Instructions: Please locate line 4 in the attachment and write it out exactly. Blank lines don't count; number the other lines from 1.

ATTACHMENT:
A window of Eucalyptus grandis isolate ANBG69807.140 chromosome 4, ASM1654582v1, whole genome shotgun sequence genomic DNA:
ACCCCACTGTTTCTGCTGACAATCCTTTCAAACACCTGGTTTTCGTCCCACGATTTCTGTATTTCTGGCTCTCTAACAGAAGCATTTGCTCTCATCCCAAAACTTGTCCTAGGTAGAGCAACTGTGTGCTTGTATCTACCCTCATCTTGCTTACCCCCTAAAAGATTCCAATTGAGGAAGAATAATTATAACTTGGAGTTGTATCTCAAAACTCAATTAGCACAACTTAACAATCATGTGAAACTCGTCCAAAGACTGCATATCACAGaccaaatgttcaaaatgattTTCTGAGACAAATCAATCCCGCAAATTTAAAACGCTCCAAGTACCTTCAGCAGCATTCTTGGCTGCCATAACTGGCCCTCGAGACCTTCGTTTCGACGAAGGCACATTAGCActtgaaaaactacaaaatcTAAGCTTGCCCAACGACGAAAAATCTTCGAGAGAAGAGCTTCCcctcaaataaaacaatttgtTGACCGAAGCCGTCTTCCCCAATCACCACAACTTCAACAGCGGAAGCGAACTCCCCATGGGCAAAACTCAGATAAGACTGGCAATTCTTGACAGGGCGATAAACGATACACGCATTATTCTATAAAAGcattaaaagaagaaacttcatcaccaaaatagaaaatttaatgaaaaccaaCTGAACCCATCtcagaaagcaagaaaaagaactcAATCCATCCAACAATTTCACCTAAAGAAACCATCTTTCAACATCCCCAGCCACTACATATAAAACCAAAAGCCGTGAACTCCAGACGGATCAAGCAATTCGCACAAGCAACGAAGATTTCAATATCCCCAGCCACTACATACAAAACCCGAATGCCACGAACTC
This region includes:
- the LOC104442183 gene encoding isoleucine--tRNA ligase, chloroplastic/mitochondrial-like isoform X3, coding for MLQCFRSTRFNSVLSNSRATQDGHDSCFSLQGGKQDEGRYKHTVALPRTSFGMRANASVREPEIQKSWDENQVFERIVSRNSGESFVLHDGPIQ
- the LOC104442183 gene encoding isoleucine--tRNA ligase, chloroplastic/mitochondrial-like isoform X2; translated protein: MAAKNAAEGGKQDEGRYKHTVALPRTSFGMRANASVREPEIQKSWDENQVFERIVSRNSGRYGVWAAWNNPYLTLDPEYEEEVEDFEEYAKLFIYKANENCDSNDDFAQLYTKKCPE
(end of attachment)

- the LOC104442183 gene encoding isoleucine--tRNA ligase, chloroplastic/mitochondrial-like isoform X3, coding for MLQCFRSTRFNSVLSNSRATQDGHDSCFSLQGGKQDEGRYKHTVALPRTSFGMRANASVREPEIQKSWDENQVFERIVSRNSGESFVLHDGPIQ